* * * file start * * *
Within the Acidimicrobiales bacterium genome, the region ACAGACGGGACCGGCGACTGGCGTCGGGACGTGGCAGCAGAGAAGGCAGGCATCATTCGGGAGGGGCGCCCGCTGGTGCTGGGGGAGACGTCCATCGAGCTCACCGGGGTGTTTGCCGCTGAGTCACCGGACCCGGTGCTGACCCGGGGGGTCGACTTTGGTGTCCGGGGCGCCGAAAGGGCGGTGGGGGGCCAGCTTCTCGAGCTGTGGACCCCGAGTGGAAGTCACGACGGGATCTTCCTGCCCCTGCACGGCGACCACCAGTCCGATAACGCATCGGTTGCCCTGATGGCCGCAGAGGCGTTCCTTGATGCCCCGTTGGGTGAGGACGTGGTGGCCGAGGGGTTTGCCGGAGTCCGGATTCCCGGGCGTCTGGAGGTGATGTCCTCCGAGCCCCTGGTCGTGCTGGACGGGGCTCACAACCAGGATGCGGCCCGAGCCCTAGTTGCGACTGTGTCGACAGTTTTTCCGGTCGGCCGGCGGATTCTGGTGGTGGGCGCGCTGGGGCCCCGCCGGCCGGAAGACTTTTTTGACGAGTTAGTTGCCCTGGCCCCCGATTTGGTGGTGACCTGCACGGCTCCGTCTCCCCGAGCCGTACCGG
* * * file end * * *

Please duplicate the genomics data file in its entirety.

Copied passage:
Within the Acidimicrobiales bacterium genome, the region ACAGACGGGACCGGCGACTGGCGTCGGGACGTGGCAGCAGAGAAGGCAGGCATCATTCGGGAGGGGCGCCCGCTGGTGCTGGGGGAGACGTCCATCGAGCTCACCGGGGTGTTTGCCGCTGAGTCACCGGACCCGGTGCTGACCCGGGGGGTCGACTTTGGTGTCCGGGGCGCCGAAAGGGCGGTGGGGGGCCAGCTTCTCGAGCTGTGGACCCCGAGTGGAAGTCACGACGGGATCTTCCTGCCCCTGCACGGCGACCACCAGTCCGATAACGCATCGGTTGCCCTGATGGCCGCAGAGGCGTTCCTTGATGCCCCGTTGGGTGAGGACGTGGTGGCCGAGGGGTTTGCCGGAGTCCGGATTCCCGGGCGTCTGGAGGTGATGTCCTCCGAGCCCCTGGTCGTGCTGGACGGGGCTCACAACCAGGATGCGGCCCGAGCCCTAGTTGCGACTGTGTCGACAGTTTTTCCGGTCGGCCGGCGGATTCTGGTGGTGGGCGCGCTGGGGCCCCGCCGGCCGGAAGACTTTTTTGACGAGTTAGTTGCCCTGGCCCCCGATTTGGTGGTGACCTGCACGGCTCCGTCTCCCCGAGCCGTACCGG